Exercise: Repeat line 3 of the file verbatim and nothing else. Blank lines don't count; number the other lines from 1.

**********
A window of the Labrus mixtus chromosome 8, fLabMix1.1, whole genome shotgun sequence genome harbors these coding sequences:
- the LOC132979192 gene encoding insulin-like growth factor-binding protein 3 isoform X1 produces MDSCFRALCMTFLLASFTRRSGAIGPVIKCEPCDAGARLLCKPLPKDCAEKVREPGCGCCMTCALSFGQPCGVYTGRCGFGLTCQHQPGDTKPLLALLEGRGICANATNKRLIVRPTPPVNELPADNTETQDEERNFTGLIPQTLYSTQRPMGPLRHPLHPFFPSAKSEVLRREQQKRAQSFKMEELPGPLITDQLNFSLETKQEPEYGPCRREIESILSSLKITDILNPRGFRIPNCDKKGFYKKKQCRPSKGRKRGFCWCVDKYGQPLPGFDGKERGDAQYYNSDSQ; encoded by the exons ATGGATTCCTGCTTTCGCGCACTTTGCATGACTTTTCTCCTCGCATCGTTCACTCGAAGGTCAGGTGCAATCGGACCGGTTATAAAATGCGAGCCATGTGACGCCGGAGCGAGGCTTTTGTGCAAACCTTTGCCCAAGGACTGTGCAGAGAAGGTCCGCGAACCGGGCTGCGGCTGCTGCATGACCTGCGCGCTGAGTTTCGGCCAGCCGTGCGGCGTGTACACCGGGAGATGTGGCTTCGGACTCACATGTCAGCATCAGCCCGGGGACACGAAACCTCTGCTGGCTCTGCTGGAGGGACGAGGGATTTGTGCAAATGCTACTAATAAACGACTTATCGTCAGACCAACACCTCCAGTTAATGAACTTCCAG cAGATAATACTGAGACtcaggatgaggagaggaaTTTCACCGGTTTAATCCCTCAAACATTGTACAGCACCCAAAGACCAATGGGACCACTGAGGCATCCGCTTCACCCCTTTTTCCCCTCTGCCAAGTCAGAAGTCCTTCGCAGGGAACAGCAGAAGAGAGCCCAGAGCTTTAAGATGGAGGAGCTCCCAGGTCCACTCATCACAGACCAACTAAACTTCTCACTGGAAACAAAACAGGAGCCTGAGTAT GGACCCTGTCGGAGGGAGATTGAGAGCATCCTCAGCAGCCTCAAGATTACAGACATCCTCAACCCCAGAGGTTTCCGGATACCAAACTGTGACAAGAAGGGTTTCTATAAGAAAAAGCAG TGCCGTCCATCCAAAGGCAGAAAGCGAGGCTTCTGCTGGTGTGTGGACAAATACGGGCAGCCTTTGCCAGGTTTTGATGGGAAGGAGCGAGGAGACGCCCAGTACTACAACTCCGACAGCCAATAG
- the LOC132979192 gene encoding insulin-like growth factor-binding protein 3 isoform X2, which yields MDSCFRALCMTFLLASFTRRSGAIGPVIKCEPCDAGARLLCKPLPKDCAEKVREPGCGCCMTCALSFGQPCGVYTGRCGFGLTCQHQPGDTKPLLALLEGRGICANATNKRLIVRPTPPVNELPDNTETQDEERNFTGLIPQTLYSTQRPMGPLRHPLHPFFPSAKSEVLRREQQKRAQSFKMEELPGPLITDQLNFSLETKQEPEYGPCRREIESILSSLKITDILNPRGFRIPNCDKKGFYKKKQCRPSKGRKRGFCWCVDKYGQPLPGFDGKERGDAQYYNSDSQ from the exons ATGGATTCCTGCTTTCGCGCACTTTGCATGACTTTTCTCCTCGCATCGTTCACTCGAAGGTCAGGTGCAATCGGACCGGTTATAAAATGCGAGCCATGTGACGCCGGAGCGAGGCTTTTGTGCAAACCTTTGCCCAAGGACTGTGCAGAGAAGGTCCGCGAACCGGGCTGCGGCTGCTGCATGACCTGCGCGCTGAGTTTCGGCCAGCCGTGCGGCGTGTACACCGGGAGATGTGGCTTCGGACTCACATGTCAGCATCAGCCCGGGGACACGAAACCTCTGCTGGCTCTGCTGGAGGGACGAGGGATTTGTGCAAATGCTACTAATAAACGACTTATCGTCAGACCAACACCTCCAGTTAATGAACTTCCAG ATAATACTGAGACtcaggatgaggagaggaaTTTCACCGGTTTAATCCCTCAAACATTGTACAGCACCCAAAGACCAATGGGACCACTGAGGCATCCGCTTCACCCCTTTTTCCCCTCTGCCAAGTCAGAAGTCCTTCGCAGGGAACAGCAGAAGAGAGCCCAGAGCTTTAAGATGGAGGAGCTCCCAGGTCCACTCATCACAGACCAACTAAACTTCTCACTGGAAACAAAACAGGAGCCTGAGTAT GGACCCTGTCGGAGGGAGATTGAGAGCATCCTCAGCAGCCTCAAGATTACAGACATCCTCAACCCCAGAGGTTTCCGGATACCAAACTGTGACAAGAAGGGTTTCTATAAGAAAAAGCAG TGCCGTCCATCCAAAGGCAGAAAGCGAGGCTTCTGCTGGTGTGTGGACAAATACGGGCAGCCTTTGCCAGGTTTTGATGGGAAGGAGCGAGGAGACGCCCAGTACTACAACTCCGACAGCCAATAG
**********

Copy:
- the LOC132979192 gene encoding insulin-like growth factor-binding protein 3 isoform X2, which yields MDSCFRALCMTFLLASFTRRSGAIGPVIKCEPCDAGARLLCKPLPKDCAEKVREPGCGCCMTCALSFGQPCGVYTGRCGFGLTCQHQPGDTKPLLALLEGRGICANATNKRLIVRPTPPVNELPDNTETQDEERNFTGLIPQTLYSTQRPMGPLRHPLHPFFPSAKSEVLRREQQKRAQSFKMEELPGPLITDQLNFSLETKQEPEYGPCRREIESILSSLKITDILNPRGFRIPNCDKKGFYKKKQCRPSKGRKRGFCWCVDKYGQPLPGFDGKERGDAQYYNSDSQ from the exons ATGGATTCCTGCTTTCGCGCACTTTGCATGACTTTTCTCCTCGCATCGTTCACTCGAAGGTCAGGTGCAATCGGACCGGTTATAAAATGCGAGCCATGTGACGCCGGAGCGAGGCTTTTGTGCAAACCTTTGCCCAAGGACTGTGCAGAGAAGGTCCGCGAACCGGGCTGCGGCTGCTGCATGACCTGCGCGCTGAGTTTCGGCCAGCCGTGCGGCGTGTACACCGGGAGATGTGGCTTCGGACTCACATGTCAGCATCAGCCCGGGGACACGAAACCTCTGCTGGCTCTGCTGGAGGGACGAGGGATTTGTGCAAATGCTACTAATAAACGACTTATCGTCAGACCAACACCTCCAGTTAATGAACTTCCAG ATAATACTGAGACtcaggatgaggagaggaaTTTCACCGGTTTAATCCCTCAAACATTGTACAGCACCCAAAGACCAATGGGACCACTGAGGCATCCGCTTCACCCCTTTTTCCCCTCTGCCAAGTCAGAAGTCCTTCGCAGGGAACAGCAGAAGAGAGCCCAGAGCTTTAAGATGGAGGAGCTCCCAGGTCCACTCATCACAGACCAACTAAACTTCTCACTGGAAACAAAACAGGAGCCTGAGTAT GGACCCTGTCGGAGGGAGATTGAGAGCATCCTCAGCAGCCTCAAGATTACAGACATCCTCAACCCCAGAGGTTTCCGGATACCAAACTGTGACAAGAAGGGTTTCTATAAGAAAAAGCAG TGCCGTCCATCCAAAGGCAGAAAGCGAGGCTTCTGCTGGTGTGTGGACAAATACGGGCAGCCTTTGCCAGGTTTTGATGGGAAGGAGCGAGGAGACGCCCAGTACTACAACTCCGACAGCCAATAG